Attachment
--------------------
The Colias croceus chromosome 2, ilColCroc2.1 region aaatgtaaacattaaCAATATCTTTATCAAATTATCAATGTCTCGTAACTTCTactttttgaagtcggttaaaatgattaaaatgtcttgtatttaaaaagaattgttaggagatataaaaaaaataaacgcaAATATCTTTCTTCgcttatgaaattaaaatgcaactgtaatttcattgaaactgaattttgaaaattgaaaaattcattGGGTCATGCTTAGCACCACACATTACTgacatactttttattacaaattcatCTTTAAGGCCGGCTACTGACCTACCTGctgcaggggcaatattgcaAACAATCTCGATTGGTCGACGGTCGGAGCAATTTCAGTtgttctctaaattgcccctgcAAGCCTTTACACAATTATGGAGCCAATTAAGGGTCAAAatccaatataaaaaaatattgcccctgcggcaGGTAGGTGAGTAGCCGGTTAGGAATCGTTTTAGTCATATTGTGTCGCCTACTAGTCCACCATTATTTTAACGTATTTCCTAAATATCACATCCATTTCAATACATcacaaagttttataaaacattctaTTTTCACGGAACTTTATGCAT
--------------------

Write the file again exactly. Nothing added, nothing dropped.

The Colias croceus chromosome 2, ilColCroc2.1 region aaatgtaaacattaaCAATATCTTTATCAAATTATCAATGTCTCGTAACTTCTactttttgaagtcggttaaaatgattaaaatgtcttgtatttaaaaagaattgttaggagatataaaaaaaataaacgcaAATATCTTTCTTCgcttatgaaattaaaatgcaactgtaatttcattgaaactgaattttgaaaattgaaaaattcattGGGTCATGCTTAGCACCACACATTACTgacatactttttattacaaattcatCTTTAAGGCCGGCTACTGACCTACCTGctgcaggggcaatattgcaAACAATCTCGATTGGTCGACGGTCGGAGCAATTTCAGTtgttctctaaattgcccctgcAAGCCTTTACACAATTATGGAGCCAATTAAGGGTCAAAatccaatataaaaaaatattgcccctgcggcaGGTAGGTGAGTAGCCGGTTAGGAATCGTTTTAGTCATATTGTGTCGCCTACTAGTCCACCATTATTTTAACGTATTTCCTAAATATCACATCCATTTCAATACATcacaaagttttataaaacattctaTTTTCACGGAACTTTATGCAT